While clearly the quality and safety of new housing is paramount, the Government needs to recognise that the current bottleneck in planning for new residential developments is just as serious an issue and one which could affect housing supply for years to come if it is not resolved.

Housebuilders are willing to engage with the Government to try and meet their significant annual target for new dwellings, and planning seems like a very good place to start. At the same time, the current advice from Natural England in regard to nutrient neutrality is clearly causing critical delays in the planning process. A new way forward must be found to both meet environmental standards, but also reduce the impact on the delivery of new homes in the future.

Demand struggles

Dominating headlines in 2023 have been the volatility of the mortgage market. Rising interest rates and the cost-of-living crisis have made affordability a central concern for borrowers and lenders alike while slowing growth in house prices has increased the hesitancy with which consumers are approaching the housing market.

First-time buyers, who form a large part of the demand for new build homes, have been hit particularly hard by the current economic environment. Problems have been compounded by the end of the hugely successful Help to Buy scheme earlier this year, for which there has been no equivalent replacement. Given higher interest rates are likely to stay for the foreseeable future, it is important that the government provides some clarity on their long-term strategy to support those looking to take their first step onto the housing ladder.

There are a number of existing public and private schemes that have the potential to fill part of the gap left by Help to Buy, but the Government needs to collaborate with the housing and mortgage sector to work out how to encourage and facilitate their more widespread use.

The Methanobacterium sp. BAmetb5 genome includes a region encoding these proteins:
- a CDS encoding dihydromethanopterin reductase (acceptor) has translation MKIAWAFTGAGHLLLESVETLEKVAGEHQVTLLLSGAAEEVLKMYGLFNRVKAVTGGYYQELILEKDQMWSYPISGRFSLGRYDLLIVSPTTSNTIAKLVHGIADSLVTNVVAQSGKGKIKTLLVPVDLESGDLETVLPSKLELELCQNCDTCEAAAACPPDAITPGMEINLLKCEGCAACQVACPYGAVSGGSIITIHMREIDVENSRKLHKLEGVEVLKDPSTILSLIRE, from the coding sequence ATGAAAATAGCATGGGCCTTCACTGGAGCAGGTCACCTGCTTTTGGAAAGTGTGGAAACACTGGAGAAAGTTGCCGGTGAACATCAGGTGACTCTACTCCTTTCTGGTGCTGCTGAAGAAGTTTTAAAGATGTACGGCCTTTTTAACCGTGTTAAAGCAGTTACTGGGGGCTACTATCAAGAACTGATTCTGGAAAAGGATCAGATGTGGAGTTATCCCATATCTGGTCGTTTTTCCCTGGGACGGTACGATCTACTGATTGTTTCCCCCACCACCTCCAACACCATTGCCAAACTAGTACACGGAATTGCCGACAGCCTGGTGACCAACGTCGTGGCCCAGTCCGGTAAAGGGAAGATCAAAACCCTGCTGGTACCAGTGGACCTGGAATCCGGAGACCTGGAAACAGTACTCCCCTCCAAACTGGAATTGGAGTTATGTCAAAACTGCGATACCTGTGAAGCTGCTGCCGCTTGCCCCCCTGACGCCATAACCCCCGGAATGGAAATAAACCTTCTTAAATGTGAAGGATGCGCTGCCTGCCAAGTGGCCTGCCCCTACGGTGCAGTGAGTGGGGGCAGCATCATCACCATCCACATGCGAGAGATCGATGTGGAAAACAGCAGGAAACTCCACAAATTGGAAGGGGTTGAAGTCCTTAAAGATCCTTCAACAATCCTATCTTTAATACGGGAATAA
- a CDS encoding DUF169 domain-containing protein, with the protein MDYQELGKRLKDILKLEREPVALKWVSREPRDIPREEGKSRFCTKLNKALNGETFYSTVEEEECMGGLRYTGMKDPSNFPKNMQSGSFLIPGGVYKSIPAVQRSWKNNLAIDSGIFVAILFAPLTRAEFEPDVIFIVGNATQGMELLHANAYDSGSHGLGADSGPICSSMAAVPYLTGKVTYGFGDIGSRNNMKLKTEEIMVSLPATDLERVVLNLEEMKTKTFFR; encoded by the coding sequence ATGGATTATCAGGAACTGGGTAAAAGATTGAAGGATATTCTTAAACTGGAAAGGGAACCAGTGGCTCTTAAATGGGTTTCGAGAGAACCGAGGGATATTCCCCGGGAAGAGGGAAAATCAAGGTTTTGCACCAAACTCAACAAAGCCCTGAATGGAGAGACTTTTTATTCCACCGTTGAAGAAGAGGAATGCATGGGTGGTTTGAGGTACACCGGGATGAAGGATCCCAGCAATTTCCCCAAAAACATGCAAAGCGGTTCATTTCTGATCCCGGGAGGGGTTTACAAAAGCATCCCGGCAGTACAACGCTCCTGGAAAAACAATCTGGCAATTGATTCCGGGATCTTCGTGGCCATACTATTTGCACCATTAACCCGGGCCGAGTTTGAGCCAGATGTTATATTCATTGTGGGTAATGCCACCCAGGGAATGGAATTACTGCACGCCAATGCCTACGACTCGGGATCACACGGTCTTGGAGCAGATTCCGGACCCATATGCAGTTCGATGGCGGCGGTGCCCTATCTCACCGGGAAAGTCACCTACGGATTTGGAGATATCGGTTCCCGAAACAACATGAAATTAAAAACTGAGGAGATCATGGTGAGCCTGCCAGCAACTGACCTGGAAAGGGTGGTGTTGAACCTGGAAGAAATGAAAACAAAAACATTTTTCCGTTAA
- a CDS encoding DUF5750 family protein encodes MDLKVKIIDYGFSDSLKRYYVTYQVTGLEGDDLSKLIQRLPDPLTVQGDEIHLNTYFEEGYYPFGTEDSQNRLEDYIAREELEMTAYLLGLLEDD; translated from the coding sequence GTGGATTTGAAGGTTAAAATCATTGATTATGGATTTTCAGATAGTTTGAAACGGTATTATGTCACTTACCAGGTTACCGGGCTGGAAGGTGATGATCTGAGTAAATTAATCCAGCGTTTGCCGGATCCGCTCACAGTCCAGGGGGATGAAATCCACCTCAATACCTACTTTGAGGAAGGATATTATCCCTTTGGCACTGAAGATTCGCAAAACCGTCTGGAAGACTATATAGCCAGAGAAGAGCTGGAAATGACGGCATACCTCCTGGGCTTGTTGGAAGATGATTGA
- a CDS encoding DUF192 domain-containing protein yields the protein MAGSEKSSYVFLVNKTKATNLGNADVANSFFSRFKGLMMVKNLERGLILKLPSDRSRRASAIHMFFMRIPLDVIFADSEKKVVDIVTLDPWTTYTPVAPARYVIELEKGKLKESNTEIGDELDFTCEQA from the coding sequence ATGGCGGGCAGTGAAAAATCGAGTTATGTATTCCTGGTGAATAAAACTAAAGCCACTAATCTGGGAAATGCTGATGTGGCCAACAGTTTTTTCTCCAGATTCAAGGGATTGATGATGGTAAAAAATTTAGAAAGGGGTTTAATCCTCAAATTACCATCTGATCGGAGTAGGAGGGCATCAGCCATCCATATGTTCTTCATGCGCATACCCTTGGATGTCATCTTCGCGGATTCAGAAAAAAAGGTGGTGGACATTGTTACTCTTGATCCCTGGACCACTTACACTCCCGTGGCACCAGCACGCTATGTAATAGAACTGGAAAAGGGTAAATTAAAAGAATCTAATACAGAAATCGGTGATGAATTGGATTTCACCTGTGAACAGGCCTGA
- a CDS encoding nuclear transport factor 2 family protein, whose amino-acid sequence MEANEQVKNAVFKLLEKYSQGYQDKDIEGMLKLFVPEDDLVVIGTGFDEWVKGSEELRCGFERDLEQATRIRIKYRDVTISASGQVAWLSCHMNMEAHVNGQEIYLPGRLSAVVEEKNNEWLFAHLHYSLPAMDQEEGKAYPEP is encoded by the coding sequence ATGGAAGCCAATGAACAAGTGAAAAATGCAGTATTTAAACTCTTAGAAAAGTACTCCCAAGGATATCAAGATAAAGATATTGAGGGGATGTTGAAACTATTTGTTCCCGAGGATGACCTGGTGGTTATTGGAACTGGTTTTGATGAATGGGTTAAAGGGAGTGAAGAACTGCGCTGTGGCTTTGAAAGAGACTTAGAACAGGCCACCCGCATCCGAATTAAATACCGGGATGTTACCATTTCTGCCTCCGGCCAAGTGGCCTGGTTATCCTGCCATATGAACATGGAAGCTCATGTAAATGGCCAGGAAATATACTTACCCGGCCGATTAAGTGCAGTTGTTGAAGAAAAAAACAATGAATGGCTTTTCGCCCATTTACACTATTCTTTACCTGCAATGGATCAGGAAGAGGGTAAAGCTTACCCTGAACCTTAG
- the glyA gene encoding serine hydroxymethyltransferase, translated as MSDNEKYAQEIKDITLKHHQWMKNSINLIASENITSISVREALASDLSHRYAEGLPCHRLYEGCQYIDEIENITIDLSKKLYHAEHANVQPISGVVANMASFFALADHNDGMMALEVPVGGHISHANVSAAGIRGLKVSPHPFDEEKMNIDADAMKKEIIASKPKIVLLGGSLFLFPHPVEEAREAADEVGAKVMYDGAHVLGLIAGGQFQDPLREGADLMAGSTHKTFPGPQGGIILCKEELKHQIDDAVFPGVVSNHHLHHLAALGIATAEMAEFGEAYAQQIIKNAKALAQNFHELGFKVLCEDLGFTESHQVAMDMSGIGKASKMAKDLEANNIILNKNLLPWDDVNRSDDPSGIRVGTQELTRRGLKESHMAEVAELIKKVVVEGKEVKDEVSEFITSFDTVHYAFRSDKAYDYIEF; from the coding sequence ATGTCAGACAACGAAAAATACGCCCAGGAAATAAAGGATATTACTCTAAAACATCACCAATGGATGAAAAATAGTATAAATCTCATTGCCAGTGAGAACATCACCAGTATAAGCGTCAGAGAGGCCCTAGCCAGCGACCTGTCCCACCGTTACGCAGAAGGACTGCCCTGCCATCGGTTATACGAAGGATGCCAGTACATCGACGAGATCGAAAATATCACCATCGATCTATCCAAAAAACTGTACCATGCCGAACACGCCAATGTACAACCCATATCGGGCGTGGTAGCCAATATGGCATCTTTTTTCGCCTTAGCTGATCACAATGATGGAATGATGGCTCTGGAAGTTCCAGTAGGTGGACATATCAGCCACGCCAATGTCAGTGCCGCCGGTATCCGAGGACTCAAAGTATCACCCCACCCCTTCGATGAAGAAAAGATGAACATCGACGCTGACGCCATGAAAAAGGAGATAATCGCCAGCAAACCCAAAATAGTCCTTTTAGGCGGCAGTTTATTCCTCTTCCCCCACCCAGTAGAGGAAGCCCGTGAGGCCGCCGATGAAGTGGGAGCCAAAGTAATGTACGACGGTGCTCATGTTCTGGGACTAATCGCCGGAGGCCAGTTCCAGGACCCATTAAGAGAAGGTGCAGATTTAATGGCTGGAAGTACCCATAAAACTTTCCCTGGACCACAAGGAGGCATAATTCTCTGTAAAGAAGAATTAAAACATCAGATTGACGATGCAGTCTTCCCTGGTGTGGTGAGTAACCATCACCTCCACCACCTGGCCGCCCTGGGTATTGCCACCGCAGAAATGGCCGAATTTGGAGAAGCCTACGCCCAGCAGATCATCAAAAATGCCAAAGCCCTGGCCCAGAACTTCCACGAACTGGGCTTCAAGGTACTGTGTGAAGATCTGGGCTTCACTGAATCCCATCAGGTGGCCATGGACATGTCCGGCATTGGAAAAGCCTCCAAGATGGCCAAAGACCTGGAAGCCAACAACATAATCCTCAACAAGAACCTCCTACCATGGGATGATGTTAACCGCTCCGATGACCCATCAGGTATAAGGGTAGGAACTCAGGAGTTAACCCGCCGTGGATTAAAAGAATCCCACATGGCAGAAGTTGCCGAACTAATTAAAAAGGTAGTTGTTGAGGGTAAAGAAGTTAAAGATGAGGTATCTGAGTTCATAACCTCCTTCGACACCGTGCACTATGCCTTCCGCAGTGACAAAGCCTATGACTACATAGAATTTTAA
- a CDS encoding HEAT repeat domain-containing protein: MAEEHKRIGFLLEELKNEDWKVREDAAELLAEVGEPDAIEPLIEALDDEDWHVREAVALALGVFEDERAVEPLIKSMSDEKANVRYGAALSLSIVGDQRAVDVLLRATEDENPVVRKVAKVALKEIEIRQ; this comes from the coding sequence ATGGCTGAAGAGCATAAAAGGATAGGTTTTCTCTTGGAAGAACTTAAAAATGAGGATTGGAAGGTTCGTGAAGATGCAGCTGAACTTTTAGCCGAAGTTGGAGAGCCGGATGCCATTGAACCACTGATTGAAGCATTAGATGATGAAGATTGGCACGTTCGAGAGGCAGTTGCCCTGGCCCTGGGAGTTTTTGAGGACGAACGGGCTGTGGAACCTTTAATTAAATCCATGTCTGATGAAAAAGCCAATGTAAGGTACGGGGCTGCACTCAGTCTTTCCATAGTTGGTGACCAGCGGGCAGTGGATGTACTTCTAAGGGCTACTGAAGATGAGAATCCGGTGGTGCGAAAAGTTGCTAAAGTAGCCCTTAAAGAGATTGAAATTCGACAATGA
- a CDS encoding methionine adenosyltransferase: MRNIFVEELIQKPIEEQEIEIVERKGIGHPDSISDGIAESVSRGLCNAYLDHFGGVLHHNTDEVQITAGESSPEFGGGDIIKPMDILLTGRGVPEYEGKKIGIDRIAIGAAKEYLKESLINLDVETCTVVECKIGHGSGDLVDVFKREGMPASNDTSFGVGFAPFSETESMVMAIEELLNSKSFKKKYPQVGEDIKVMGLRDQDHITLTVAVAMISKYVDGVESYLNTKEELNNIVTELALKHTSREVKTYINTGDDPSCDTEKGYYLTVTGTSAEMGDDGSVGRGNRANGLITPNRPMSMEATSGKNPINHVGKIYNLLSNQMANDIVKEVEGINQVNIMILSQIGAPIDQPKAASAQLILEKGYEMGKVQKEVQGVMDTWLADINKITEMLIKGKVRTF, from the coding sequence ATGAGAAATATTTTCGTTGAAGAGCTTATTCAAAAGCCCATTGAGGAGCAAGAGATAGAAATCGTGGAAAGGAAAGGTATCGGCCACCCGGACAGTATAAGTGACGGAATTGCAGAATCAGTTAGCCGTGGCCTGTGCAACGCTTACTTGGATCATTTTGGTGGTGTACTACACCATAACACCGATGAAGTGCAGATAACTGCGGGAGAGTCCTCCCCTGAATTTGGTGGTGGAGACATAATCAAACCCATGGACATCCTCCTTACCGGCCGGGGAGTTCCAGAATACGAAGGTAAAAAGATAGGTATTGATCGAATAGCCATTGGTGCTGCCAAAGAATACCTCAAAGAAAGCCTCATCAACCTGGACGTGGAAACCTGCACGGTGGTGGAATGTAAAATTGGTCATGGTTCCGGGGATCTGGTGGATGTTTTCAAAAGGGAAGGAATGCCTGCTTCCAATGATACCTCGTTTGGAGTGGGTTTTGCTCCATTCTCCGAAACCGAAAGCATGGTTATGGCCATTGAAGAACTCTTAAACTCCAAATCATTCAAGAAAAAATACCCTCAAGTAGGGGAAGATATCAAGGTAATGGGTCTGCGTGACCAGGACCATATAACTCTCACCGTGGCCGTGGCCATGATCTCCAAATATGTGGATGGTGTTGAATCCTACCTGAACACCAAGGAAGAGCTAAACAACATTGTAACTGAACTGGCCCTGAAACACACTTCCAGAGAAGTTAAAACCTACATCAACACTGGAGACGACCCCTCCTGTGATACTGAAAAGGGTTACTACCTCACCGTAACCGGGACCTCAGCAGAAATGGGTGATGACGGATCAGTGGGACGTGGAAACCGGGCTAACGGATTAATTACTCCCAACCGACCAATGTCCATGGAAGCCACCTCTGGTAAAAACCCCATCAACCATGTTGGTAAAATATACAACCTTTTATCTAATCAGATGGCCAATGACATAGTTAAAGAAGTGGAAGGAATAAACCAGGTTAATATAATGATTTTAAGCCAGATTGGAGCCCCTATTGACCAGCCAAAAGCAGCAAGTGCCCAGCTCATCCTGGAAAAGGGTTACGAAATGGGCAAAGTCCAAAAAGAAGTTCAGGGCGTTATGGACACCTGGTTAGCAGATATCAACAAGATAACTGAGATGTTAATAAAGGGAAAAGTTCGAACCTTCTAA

To start with, this means greater certainty over the First Homes Scheme. Although the Government has made it clear that this scheme is here to stay, there has been little that has been said about the intended scale over the next five years. More details on the scheme will need to be shared for a greater number of lenders to sign up.

The Government should also place an emphasis on encouraging the development of more Shared Ownership properties and increasing engagement with the scheme. There is more demand for Shared Ownership than ever before, with more than 10 buyers for every Shared Ownership unit, and the scheme has proved to be an effective way of getting first-time buyers a foothold on the housing ladder.

Schemes focused on supporting borrowers with a deposit, such as Deposit Unlock, can also play an important role in alleviating some of the financial pressures facing potential homebuyers. However, currently, affordability remains the key challenge and is the issue that needs addressing most urgently.

While this is the case, the Government has not completely ruled out the possibility of bringing back the Help to Buy scheme in a new form. However, it is essential that the Government recognises that the new build sector forms a critical part of both the UK housing market and the country’s economy more broadly. As a result, they need to address issues in the market to drive future growth and stability in the sector.